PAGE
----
Insurance for Autos Explained
Car insurance is essentially an agreement made between a vehicle owner and the insurance provider where the driver is protected against financial loss resulting from accidents. The owner of the covered vehicle pays a monthly amount, known as a “premium,” to receive the insurance coverage. These policies are normally renewed every six months or annually. (Within the policy details one can determine what kinds of losses are covered and other important details.)
The Six Kinds of Coverage:
• Property Damage Coverage – This is what pays for damages or for theft of a covered vehicle. This protection is also extended to damages to another individual’s property.
• Collision Coverage – This compensates for losses due the insured person’s vehicle hitting another vehicle or an object like a telephone pole.
• Comprehensive Coverage – This is what provides protection for a range of damages that involve losses derived from accidents and actions outside of collisions, such as theft or vandalism and more.
• Bodily Injury Liability Coverage – This covers medical expenses of others injured in an accident that was the result of the policyholder. This also compensates for legal assistance for the insured driver if he or she caused bodily injuries and property damage to the other driver.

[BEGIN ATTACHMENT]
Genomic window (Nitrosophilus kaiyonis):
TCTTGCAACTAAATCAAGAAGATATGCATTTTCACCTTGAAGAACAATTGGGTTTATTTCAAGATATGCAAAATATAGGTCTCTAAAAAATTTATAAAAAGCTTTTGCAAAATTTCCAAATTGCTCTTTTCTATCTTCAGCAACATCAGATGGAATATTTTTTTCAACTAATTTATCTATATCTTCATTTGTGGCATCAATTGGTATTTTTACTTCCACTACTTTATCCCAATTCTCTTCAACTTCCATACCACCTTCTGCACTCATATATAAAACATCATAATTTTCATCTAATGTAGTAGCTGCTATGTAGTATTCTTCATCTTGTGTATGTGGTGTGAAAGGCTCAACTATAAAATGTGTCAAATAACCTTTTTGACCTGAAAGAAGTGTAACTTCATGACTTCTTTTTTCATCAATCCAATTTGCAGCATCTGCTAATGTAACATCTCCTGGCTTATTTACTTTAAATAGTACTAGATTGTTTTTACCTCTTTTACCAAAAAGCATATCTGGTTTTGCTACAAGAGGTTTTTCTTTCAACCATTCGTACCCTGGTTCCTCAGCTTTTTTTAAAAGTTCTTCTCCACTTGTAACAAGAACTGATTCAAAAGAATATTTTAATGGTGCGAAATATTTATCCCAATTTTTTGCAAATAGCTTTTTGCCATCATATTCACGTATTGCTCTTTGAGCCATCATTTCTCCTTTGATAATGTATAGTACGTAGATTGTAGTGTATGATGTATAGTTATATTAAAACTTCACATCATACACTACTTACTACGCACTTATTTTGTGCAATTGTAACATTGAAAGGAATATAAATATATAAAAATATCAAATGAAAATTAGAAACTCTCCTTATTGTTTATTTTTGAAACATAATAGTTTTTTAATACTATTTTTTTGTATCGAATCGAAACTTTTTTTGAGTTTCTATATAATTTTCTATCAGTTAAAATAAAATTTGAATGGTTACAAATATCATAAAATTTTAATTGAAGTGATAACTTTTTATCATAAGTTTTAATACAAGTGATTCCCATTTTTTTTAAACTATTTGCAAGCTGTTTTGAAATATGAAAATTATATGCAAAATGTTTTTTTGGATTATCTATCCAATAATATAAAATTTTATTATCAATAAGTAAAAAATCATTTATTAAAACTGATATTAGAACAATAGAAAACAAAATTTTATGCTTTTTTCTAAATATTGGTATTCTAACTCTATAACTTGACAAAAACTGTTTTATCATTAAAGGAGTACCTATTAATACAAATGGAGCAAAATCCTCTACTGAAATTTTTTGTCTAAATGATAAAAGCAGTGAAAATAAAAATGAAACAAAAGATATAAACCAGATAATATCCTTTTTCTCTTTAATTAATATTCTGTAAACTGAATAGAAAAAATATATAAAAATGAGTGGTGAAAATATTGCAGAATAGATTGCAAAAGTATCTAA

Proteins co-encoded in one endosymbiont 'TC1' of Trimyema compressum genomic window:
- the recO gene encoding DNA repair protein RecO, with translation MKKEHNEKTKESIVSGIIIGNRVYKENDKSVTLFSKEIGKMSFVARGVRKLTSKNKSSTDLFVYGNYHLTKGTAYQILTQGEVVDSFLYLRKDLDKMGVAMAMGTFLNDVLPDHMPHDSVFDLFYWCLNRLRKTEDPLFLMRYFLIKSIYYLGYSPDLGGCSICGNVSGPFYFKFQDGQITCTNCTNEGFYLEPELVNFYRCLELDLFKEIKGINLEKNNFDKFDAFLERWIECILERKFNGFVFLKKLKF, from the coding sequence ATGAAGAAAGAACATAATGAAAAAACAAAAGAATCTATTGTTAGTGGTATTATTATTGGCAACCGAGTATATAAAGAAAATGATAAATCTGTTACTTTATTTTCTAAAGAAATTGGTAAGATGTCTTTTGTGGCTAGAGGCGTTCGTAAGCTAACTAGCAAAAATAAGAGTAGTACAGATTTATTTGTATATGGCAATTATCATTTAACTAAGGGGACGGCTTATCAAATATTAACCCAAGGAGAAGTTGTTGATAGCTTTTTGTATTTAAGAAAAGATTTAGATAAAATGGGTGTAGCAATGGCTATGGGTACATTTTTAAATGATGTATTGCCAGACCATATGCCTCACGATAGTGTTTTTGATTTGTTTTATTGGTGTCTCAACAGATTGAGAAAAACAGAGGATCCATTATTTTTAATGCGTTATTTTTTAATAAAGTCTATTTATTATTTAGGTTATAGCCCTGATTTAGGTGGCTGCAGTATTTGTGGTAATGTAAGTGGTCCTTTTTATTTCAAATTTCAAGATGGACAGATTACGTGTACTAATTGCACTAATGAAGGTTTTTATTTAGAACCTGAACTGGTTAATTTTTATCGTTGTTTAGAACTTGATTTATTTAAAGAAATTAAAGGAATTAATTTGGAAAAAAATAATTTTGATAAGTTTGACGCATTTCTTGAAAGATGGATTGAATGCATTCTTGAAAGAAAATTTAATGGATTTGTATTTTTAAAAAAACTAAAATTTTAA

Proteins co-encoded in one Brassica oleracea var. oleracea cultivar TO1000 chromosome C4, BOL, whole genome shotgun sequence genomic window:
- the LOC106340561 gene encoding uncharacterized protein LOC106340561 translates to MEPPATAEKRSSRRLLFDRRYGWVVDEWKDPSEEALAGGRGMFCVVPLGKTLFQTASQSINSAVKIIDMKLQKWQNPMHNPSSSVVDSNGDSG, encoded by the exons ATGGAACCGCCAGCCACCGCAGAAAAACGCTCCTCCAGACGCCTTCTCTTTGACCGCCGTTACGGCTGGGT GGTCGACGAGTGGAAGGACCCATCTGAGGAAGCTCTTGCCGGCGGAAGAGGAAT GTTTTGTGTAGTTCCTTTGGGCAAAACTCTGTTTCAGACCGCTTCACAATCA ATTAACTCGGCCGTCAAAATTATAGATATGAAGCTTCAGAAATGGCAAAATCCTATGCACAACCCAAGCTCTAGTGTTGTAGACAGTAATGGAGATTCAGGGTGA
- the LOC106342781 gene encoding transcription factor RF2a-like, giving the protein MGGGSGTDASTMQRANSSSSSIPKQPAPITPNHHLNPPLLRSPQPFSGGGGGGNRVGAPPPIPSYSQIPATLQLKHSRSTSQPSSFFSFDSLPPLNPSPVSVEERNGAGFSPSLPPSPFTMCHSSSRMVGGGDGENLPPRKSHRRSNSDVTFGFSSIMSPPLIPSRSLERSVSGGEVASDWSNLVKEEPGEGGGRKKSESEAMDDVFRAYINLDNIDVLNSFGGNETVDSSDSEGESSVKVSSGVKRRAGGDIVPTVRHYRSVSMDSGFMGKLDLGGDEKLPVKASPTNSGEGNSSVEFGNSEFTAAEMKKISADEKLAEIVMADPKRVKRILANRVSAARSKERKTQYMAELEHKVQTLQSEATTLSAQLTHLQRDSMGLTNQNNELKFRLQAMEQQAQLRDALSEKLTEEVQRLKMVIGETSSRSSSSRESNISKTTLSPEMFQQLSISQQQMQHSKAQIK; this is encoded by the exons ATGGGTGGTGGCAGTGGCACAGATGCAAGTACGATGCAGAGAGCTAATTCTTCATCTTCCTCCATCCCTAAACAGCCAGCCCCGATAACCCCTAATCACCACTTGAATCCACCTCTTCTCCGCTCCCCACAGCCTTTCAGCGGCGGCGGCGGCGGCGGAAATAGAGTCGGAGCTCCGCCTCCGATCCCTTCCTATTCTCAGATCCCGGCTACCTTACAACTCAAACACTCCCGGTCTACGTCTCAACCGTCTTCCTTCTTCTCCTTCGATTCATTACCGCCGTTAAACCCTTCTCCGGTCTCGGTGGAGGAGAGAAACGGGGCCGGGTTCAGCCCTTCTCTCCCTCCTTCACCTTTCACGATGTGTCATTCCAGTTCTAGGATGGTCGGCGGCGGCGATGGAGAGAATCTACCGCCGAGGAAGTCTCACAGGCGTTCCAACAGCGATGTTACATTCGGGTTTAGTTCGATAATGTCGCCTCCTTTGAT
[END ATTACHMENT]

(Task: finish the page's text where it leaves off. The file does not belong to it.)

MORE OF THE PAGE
• Medical Coverage– This extra protection allows for payment of medical expenses of the policyholder and passengers. It can also compensate for rehabilitation, funeral costs and even lost wages.
• Uninsured or Underinsured Motorist Coverage – With this component, the covered driver obtains compensation if the other (at fault) driver either has insufficient or no insurance to pay for the insured driver’s needs.
Keep in mind that drivers are not mandated buy all six of the above kinds of coverage, but most states do have regulations for drivers to carry bodily injury liability coverage. In states that don’t mandate this coverage, they will need drivers to prove that they have enough assets to handle claims up to a certain level, if they are responsible for an accident. All states maintain some kind of financial responsibility law, which enforce a minimum coverage level should drivers not have the ability to properly pay for potential claims. Also, banks and credit unions usually require drivers to carry full coverage (including collision and comprehensive) to approve an auto loan.